• Nonoy Oplas There's no chart or table to the link you gave. Meanwhile, stick to issues, not on emotion. My brother died of prostate cancer, my sis in law died of colon cancer. My mother and father are now sick with variious diseases due to their old age. But I won't throw those scenes in a discussion on health policy.

  • Peter  It's ok Mr. Oplas, data abounds on either side of the argument. In the end to me there's more than enough space in the profit margins of the single most profitable industry in the developed world (where most meds are created and produced) to give up a bit for those who most need their products...that's not accounting for emotions.

  • Nonoy Oplas Again, no data shown or wrong data. In the US for instance:

    Top 10 Industries Producing U.S. Billionaires, 2012:

    1. Investments: 100 billionaires
    2. Technology: 51 billionaires
    3. Media: 37
    4. Energy: 35
    5. Food and Beverage*: 31
    5. Service*: 31
    7. Fashion and Retail: 28
    8. Real Estate: 27
    9. Manufacturing: 18
    10. Sports: 15

    Seems no billionaires came from the pharma sector? What happened?
    What's the best route to becoming a billionaire? B-school professors weigh in.

  • Peter the list of billionaires dictates that the source industry ranks in the same position with respect to profitability? Can you give me some insight then on what Industry does "investments" fall into? and "manufacturing" for that matter? profitability is not measured that way good sir. Anyhow, believe what you wish and I wish you good luck in hoping and fighting for this industry to keep forcing the kind of profit margins they insist for critical care drugs. I will in turn pray for the opposite and hope that the aging demographics of many countries (Russia, China, US, Japan, etc.) will squeeze this industry from usury heights to something more ethical.

  • Nonoy Oplas It's obvious you did not read that short article, it says
    "...Number one is the hodge-podge category of investments, which includes hedge fund tycoons but also a wide assortment of others like Warren Buffett..."
    Yes, to each his own, but when it comes to public policy on health and use of government coercion, the stated goal should be placed in contrast with the unintended and often negative consequences.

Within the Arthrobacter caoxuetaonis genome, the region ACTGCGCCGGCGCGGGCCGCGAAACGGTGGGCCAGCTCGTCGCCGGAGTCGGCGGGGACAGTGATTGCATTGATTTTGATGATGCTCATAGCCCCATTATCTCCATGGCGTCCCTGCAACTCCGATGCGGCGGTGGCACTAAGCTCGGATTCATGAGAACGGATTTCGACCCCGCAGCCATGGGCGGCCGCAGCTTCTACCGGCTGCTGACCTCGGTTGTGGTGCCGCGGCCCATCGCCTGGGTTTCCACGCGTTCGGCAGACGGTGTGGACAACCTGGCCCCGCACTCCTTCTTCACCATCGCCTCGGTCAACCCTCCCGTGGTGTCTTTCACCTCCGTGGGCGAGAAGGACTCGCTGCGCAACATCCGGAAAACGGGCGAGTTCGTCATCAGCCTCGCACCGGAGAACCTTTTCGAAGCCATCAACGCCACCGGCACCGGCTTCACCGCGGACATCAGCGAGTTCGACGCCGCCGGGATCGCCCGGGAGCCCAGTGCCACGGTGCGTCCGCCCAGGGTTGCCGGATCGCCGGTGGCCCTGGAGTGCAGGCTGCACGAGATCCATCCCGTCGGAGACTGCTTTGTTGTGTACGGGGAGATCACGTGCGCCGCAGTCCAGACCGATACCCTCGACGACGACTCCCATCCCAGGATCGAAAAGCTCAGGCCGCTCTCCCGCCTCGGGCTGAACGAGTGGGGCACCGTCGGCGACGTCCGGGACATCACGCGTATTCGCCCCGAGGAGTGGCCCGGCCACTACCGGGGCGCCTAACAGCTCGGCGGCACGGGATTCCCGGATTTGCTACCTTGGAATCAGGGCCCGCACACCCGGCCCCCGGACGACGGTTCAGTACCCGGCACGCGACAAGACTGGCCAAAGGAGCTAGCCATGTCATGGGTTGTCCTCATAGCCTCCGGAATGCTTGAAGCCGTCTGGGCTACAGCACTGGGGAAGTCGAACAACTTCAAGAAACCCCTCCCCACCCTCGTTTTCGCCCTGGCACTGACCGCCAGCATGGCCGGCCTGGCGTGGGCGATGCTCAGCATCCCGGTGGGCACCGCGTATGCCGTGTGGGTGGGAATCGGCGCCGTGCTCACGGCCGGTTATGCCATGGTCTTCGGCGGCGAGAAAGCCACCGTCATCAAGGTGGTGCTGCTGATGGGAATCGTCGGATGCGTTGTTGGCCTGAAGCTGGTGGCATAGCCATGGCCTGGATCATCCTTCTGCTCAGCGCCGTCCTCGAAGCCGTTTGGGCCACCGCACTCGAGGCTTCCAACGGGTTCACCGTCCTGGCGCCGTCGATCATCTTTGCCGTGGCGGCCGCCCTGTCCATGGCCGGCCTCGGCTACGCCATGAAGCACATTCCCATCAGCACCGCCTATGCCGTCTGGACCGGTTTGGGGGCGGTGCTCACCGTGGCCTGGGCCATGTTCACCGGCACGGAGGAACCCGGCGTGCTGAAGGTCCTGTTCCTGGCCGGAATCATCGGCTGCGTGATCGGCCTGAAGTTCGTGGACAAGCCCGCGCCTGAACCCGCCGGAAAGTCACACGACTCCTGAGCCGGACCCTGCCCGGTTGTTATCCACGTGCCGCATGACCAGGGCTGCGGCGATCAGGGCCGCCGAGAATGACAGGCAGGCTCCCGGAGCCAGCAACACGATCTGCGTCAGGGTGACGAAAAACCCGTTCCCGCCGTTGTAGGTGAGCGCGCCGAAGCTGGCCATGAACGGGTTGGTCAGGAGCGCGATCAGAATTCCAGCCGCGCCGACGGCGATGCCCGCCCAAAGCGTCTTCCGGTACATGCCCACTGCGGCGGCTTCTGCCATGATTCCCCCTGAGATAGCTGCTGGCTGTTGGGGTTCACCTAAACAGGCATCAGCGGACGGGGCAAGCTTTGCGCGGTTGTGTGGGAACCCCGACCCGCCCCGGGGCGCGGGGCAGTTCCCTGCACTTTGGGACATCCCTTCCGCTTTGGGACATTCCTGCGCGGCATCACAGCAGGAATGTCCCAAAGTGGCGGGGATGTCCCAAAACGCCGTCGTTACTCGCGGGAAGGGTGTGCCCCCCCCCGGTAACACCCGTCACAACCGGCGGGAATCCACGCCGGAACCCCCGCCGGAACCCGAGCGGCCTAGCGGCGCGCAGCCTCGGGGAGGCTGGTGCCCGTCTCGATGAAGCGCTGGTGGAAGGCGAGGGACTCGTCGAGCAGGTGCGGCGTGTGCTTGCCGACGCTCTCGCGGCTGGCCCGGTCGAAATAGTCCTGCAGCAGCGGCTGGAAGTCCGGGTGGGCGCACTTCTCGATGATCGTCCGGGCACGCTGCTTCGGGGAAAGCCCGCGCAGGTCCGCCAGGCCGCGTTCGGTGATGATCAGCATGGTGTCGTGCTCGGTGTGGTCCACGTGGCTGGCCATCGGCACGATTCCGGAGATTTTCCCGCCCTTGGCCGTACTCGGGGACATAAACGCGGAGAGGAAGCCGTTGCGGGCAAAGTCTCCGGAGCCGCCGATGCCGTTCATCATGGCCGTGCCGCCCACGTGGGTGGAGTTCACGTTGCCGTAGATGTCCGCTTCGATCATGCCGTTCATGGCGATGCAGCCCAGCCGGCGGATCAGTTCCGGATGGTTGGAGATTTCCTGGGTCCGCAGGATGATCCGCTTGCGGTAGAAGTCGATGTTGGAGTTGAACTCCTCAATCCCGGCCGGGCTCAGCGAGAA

• Peter  Yes I did Mr. Oplas, and that's precisely why I asked the question. Take a look at the market cap of the top 10 pharma ..better yet ask the question of what portion of said investments are parked in stocks of pharmaceutical companies?..I’ll give you a hint. Just one (yes 1!) of Buffet’s funds has over $100 million allocated in two pharmaceutical firms (other investment houses are even more heavily weighted in this sector for many! funds)..why? because it is extremely profitable. So in short, the underlying facts of that list which will take a lot of investigation to uncover is likely involving the pharmaceutical industry and simply because it is one of the (and on occasion it is THE ) most profitable industries anywhere. Now, I’m not and never have in this thread, arguing that Pharmaceutical firms should not be profitable, on the contrary, without profit they would seize to exist to the detriment of all, but the argument is how profitable they should be. With a product that is integral to sustaining life (in many instances) excessive profit margins are a barrier to achieving its end goal – providing better health care. It’s a captured market, so the natural free market competitive models don’t apply and its as simple as that. Apologies for being argumentative Mr. Oplas, I do understand your position and agree to some just struck a nerve :)...but in any case I hope you’d reconsider. I'll send you some links that may help persuade you that striking the right balance is the key. Btw, Chito..sorry for hijacking your wall cuz...but you know me naman I can get carried away :) Oh sya! God Bless and good health to one and all. Cheers!